Le Corbusier was the Picasso of his art. Like Picasso he did not cease from experimentation and so remained popular with the young of all generations.
I was a teenager when I first came upon his work. I was 15, with a head crammed with parish churches and baroque country houses, and a contempt of the Gradgrind, gimcrack and venal grunge surrounding me in London. I did not come from a family of artists or architects and the idea of new architecture as something that could be inspiring was foreign to me. And then, in a library, I discovered Le Corbusier's much misquoted essay Vers une Architecture (1923).
I read it several times, trying to make sense of the curiously related images of cars, ships, planes, medieval cathedrals and Greek temples. Here was that infamously misrepresented phrase 'the house is a machine for living in', which the English have misunderstood ever since to mean that Le Corbusier was a brute functionalist with a mission to box us up in claustrophobic concrete tower blocks. (He meant no such thing: 'Functionalist: this frightful word,' he wrote, 'was born under other skies than those I have always loved - those where the sun reigns supreme.') To me, it was a riddle - a riddle that could only be solved if I saw the architect's work for myself.
Le Corbusier designed and built houses and congress halls, pavilions and churches in Europe, Japan, India, in both North and South America. There is, of course, no building by him in little Britain. So, that summer, I went by train, bus, foot and autostop on pilgrimage to the village of Ronchamp in the Vosges in France, to see the Chapel of Notre Dame du Haut (1950-53). Ronchamp was a revelation of the true Corb, a building that made the most masterly and magnificent play of light on a structure at once ancient and modern.
Services are held inside and outside the building and so the exterior is an unwalled room framed by nature, rather than a barrier separating exterior from interior. Walls, roof and towers refuse to obey laws of conventional geometry. Find a straight line and you win a plenary indulgence. Corb drew the design of the building with a crab-shell by his side as reference and inspiration: Ronchamp draws as much from Nature as Euclid.
The upswept roof is supported not by the unbuttressed rubble walls, but by slim concrete pillars set into them. These lift the roof six inches above the walls so that a band of sunlight plays magically around the nave. The roof might look massive, but its structure is ingeniously lightweight. It is formed of two skins separated by a six foot void.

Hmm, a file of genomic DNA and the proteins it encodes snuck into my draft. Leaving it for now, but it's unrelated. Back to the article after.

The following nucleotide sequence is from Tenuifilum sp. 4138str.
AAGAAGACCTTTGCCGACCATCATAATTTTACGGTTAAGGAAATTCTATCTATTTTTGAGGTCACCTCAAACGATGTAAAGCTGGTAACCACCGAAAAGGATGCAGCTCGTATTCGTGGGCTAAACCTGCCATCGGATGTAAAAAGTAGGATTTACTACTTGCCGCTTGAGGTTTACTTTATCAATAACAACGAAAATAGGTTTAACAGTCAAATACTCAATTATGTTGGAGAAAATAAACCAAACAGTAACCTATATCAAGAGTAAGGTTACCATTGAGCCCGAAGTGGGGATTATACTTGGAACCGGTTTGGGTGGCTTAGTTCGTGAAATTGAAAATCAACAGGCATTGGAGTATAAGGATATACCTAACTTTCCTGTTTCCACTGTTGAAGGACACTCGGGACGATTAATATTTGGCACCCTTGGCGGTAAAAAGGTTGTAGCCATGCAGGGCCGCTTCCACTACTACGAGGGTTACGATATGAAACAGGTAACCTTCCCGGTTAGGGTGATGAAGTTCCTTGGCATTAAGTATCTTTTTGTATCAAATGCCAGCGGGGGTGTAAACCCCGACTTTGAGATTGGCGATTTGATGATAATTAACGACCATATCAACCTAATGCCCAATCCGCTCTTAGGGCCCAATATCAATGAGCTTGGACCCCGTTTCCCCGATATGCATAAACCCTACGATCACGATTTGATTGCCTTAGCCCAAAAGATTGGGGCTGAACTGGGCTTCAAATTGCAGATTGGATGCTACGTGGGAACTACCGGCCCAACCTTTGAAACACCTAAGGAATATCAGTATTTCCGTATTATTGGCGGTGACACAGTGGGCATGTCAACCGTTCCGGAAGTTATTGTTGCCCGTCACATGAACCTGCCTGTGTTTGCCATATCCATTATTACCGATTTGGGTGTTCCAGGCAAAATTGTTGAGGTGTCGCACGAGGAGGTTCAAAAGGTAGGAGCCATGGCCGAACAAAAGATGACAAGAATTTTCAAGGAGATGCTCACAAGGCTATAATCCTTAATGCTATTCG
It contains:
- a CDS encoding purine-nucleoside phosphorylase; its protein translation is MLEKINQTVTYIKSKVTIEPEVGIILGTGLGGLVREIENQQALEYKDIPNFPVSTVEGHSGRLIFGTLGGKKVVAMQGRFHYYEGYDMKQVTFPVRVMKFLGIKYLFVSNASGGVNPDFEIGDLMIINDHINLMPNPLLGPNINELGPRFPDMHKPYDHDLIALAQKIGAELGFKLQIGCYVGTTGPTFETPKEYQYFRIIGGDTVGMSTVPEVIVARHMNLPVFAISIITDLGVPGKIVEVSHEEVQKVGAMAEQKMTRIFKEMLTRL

Inside, the convex roof curves across the nave. While sunlight gleams through the slit between roof and walls, a rainbow of light plays through the small painted windows punched through the 10 ft depths of the walls. The effect is always the same. It quietens people; it stills our turning worlds.
Corb was an atheist, but in this little building he invited the God of light to enter the pilgrim's eye. I have no fixed idea of what God meant to Corbusier, but from Ronchamp and his later Dominican monastery at La Tourette, near Lyon, his God had more to do with Turner's and Teilhard de Chardin's than it did with those who throw honest vicars out of livings or pray for the death penalty for adulterers.
His vision was certainly godly and thus far removed from the vast majority of architects of his or our day. This concern with the infinite explains why his later work is often called 'timeless'. In concrete and rubble, Ronchamp embodies the antique spirit of churches found among goats and olive trees on Aegean islands, of the numinous quality of light dancing in the Hagia Sophia, of the massiveness of old masonry walls.
It is a passionate building, creating drama out of inert materials. It is a creative risk realised solidly by local masons. It represents the point where the architect's essentially religious nature met the body of doctrinal faith.
Le Corbusier lived a life of aesthetic asceticism. He did not own a big house. His monastic office at Rue du Sevres was tiny, his apartments small, his beach hut no more than a timber seashell. He once owned a green Fiat Topolino, but preferred to walk and, when in Paris, he took the Metro.
An outsider in every way, he did not train as an architect. He was a Swiss watch-case engraver who, as Charles- Edouard Jeanneret, went to art school at Chaux-de-Fonds at the age of 13. A few years later, he spent his small savings visiting the ancient architecture of the Mediterranean and finding work in the most imaginative studios of his day: Josef Hoffman's Wiener Werkstatte, the buro of Peter Behrens in Berlin and the atelier of Auguste Perret in Paris.
He was a dreamer and a doer. He had the timing, logic and matter-of-factness of a Swiss Waldensian and the sensuality of a Mediterranean pagan. He found the French metric system of measurement inhuman and so devised his own, the Modulor, based on the rule of elbow, pace, foot and thumb. He was born in the cool of the Swiss mountains and died in warm summer waters off Cap Martin.
At Ronchamp, Le Corbusier brought the strands of his work together. Here, he stepped from the cool, mathematical sonnets of his forties and fifties into the baroque lyricism of his sixties and seventies. At Ronchamp, Apollo extends a hand to Dionysius.
Here, one intuitively understands Le Corbusier's much repeated distinction between looking (cataloguing, collecting, listing, notating) and seeing (understanding, connecting and finally creating). One sees, too, that unlike the honours- seeking architects of our day who play with or try to re-create past styles, a great architect is rightly absorbed with the past, but uses it as an artist not as a historian.
'Architecture,' said Corb, 'is not an ostrich feather stuck with or without grace in a hat by the diligence of a modiste. Architecture is the spirit of truth.' At Ronchamp, it really is.
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